Habitat Conservation

When habitats are threatened, so are the animals who live there.

Life After Ice

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In the Magazine
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In 1773, King George III of England appointed naval officer Constantine John Phipps to command an Arctic expedition to search for a passage to the Pacific Ocean. Instead, on the ice fields near Spitsbergen (now Svalbard), Norway, Phipps found polar bears. The explorer was the first to describe the bears as a distinct species, Ursus maritimus. Were he to undertake the journey today, Phipps would spot polar bears not on sea ice but wandering along rocky shorelines, searching for frozen water. For polar bears—marine mammals and apex predators of arctic realms in Norway, Canada, Greenland, Russia and Alaska—everything begins and ends with ice, or more to the point, with the ice edge. For the bears, that edge is the thin line between life and death. If sea ice continues to melt at its current rate, scientists believe two-thirds of the world’s 20,000 to 25,000 polar bears could be gone by 2050. Sea ice is vital to polar bears because the surface provides the platform on which bears can travel and from which they are able to hunt for their choice prey, ringed seals. Found in arctic waters on ice floes and pack ice, ringed seals—also known as ice seals—scratch away at the ice with clawed flippers, maintaining open breathing holes and allowing them to live where other seals can’t.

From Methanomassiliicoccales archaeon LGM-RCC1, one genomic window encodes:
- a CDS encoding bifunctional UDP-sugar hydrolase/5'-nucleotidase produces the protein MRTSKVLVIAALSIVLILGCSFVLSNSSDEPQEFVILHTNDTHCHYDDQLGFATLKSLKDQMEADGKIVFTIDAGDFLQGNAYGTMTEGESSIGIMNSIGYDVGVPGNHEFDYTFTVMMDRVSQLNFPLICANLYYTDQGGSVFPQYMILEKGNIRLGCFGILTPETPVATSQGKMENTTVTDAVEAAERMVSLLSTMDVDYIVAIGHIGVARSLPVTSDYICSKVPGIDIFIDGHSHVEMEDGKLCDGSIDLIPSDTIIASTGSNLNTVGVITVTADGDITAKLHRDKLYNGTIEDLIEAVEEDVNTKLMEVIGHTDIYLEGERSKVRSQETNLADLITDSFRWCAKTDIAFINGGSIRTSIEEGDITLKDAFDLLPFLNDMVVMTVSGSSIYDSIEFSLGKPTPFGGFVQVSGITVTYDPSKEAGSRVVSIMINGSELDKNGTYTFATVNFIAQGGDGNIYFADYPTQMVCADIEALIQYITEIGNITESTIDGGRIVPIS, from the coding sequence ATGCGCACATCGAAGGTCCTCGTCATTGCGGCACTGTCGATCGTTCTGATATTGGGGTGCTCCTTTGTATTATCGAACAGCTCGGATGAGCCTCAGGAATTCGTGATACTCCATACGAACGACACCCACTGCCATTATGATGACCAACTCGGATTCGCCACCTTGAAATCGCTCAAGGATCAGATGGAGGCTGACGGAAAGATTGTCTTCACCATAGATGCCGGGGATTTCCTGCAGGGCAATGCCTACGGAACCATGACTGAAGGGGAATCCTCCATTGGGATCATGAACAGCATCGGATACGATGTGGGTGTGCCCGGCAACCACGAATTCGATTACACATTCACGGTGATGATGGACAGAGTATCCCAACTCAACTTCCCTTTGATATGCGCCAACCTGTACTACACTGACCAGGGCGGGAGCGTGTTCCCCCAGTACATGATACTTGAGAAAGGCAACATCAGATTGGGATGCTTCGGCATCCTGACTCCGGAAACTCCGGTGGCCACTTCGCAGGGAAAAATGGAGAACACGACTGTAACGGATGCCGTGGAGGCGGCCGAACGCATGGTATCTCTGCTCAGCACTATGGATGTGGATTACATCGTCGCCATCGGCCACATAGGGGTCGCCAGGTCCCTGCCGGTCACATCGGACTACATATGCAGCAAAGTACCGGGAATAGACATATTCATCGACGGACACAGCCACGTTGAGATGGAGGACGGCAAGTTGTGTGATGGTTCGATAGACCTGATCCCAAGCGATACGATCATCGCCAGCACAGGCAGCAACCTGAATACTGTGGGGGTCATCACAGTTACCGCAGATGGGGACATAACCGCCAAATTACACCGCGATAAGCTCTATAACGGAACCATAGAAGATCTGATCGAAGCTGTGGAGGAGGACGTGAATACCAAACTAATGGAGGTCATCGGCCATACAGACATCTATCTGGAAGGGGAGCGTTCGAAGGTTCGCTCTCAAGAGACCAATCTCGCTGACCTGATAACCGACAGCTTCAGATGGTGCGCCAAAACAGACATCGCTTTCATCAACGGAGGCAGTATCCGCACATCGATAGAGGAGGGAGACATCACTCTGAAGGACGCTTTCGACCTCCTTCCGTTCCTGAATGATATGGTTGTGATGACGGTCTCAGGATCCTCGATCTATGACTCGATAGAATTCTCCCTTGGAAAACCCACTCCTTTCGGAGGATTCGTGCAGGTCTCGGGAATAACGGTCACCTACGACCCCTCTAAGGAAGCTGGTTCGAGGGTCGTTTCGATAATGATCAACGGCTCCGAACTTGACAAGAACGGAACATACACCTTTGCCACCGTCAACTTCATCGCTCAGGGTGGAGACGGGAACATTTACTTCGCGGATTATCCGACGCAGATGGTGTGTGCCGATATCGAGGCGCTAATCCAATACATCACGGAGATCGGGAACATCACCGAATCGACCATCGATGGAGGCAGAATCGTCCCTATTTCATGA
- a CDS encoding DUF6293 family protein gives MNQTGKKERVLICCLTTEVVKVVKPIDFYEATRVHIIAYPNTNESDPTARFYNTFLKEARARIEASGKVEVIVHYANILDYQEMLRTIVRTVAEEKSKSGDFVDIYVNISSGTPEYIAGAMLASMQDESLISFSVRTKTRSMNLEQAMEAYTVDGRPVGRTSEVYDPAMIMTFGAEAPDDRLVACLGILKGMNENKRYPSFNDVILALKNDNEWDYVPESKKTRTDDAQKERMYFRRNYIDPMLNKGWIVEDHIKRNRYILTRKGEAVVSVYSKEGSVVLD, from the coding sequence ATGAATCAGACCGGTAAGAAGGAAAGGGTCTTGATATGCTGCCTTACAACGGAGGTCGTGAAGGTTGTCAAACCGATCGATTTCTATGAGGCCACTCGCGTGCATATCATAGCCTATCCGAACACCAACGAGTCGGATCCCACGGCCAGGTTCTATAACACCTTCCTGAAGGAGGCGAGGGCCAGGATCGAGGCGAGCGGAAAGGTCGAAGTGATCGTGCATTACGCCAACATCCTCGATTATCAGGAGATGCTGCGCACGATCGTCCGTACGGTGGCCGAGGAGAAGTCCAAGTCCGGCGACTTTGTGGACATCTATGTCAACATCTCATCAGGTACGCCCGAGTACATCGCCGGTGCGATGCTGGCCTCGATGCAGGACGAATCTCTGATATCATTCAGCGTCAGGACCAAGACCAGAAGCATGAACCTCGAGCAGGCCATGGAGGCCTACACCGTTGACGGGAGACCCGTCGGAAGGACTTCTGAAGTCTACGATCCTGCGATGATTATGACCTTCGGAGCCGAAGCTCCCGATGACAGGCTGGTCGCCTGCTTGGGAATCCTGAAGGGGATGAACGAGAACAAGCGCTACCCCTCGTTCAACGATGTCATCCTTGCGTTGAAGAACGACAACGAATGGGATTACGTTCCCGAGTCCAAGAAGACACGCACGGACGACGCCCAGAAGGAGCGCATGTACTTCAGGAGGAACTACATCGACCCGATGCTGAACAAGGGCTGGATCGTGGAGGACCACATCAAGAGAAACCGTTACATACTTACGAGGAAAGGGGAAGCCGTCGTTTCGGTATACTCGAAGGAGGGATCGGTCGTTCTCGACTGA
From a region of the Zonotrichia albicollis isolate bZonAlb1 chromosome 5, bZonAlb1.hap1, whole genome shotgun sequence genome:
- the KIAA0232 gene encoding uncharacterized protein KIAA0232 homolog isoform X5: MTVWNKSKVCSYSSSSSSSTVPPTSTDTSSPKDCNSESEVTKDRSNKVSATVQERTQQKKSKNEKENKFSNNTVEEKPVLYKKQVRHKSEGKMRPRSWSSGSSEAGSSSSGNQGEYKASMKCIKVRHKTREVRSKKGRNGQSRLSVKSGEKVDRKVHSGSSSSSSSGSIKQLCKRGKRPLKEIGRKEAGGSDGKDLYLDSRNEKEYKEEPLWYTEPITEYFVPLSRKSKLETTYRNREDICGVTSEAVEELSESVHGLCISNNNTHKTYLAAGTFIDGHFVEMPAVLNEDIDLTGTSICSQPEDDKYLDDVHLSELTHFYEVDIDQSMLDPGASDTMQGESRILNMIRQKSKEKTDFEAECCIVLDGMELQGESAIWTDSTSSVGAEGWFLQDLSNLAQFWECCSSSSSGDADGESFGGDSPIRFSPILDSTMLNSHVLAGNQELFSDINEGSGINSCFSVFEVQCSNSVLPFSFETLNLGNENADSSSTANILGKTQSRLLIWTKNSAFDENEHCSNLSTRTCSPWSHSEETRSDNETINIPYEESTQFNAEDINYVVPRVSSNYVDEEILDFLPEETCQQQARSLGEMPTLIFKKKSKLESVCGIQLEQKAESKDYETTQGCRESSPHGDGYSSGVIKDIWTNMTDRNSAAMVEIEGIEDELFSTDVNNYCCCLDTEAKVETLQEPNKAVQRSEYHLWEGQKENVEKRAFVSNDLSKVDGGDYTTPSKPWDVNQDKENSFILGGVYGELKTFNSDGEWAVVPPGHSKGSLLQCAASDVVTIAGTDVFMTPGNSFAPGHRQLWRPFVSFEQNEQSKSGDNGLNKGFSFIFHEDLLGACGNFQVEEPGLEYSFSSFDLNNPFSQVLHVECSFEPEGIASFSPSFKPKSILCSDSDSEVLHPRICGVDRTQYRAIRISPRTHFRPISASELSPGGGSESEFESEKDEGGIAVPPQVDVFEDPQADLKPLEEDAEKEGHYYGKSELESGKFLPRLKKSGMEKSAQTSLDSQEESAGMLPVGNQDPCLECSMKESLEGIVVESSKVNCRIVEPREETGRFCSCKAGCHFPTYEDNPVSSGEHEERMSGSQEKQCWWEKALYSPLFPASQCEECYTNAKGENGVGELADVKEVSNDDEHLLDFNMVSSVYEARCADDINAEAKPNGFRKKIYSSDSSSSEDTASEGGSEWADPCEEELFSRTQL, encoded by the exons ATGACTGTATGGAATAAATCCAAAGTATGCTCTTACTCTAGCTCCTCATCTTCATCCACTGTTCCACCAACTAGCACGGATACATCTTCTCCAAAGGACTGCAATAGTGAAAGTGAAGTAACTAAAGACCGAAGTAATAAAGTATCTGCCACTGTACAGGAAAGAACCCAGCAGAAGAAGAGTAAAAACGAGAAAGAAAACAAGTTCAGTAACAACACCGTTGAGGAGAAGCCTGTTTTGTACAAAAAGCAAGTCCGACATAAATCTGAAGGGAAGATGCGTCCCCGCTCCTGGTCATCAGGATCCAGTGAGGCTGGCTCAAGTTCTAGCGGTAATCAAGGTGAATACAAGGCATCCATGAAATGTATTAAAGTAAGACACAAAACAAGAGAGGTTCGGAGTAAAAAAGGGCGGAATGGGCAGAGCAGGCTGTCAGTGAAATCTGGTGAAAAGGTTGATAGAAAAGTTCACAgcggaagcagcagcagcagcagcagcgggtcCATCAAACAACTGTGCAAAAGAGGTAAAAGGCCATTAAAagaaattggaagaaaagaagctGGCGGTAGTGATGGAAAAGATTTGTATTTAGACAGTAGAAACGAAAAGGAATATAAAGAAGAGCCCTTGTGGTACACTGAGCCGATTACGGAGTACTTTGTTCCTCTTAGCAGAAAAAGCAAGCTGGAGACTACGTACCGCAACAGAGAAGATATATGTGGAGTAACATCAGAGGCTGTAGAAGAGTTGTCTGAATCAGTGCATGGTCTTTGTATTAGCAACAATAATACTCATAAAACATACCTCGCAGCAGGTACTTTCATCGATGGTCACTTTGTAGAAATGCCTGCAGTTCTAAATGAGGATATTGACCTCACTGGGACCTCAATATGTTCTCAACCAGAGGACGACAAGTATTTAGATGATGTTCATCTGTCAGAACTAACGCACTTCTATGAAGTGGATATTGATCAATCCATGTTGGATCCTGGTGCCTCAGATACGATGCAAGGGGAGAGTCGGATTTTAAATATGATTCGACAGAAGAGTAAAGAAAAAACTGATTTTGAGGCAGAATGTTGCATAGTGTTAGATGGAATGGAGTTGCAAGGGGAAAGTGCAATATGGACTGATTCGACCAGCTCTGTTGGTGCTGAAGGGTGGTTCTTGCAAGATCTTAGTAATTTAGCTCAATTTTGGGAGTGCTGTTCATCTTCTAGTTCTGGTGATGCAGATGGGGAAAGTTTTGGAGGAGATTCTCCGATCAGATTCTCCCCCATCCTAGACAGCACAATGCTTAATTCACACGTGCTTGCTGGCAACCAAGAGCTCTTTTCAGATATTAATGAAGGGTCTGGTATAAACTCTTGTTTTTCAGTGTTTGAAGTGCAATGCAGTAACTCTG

Winter 2015

Volume and Issue: 
Volume 89, Issue 4
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Magazine Winter 2015
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Defenders Magazine

Not So Sunny in Patagonia

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Desert, © Julia Chen
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On the Blog

by Anne Russell Gregory

The wildlife, water supply and endangered species of the Patagonia Mountains mining projects deserve protection, not pollution.

The post Not So Sunny in Patagonia appeared first on Defenders of Wildlife Blog.

Feds Agree to Protect More Habitat for East Coast’s Most Endangered Whales by 2016

BOSTON— A deadline for expanding critical habitat protections for the North Atlantic right whale — one of the world’s most endangered whales — has been set in response to a legal settlement agreement. Each year most of the 500 North Atlantic right whales remaining on Earth migrate from their feeding and breeding grounds off the U.S. Northeast to their nursery areas off the Southeast.

Wildlife Advocates Celebrate BLM’s denial of poorly-sited solar project near California’s Death Valley National Park


November 21, 2014

Contact: Courtney Sexton; 202.772.0253, csexton@defenders.org

Wildlife Advocates Celebrate BLM’s denial of poorly-sited solar project near California’s Death Valley National Park

Project would harm threatened and endangered species in fragile Mojave Desert region

Tribes in Montana to receive Yellowstone bison

Publication Date: 
November 14, 2014
Publication Source: 
The Oregonian
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Bison, © Walter Novak
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Defenders In the News


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